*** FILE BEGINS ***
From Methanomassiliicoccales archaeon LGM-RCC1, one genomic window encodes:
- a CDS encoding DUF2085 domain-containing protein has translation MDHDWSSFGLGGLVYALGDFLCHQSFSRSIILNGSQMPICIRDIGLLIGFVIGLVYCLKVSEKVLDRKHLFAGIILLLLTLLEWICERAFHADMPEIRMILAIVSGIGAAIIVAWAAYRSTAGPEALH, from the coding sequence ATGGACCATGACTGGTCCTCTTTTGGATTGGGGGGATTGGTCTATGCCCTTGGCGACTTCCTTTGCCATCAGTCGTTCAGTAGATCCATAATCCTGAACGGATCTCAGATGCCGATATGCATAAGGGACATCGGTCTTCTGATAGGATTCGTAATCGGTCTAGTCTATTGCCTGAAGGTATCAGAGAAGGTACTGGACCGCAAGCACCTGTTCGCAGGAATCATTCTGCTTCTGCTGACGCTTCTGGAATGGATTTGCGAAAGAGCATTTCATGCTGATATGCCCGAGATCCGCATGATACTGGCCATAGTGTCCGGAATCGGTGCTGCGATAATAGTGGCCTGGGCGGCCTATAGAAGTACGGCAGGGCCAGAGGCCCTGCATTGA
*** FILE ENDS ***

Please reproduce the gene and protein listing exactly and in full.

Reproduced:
From Methanomassiliicoccales archaeon LGM-RCC1, one genomic window encodes:
- a CDS encoding DUF2085 domain-containing protein has translation MDHDWSSFGLGGLVYALGDFLCHQSFSRSIILNGSQMPICIRDIGLLIGFVIGLVYCLKVSEKVLDRKHLFAGIILLLLTLLEWICERAFHADMPEIRMILAIVSGIGAAIIVAWAAYRSTAGPEALH, from the coding sequence ATGGACCATGACTGGTCCTCTTTTGGATTGGGGGGATTGGTCTATGCCCTTGGCGACTTCCTTTGCCATCAGTCGTTCAGTAGATCCATAATCCTGAACGGATCTCAGATGCCGATATGCATAAGGGACATCGGTCTTCTGATAGGATTCGTAATCGGTCTAGTCTATTGCCTGAAGGTATCAGAGAAGGTACTGGACCGCAAGCACCTGTTCGCAGGAATCATTCTGCTTCTGCTGACGCTTCTGGAATGGATTTGCGAAAGAGCATTTCATGCTGATATGCCCGAGATCCGCATGATACTGGCCATAGTGTCCGGAATCGGTGCTGCGATAATAGTGGCCTGGGCGGCCTATAGAAGTACGGCAGGGCCAGAGGCCCTGCATTGA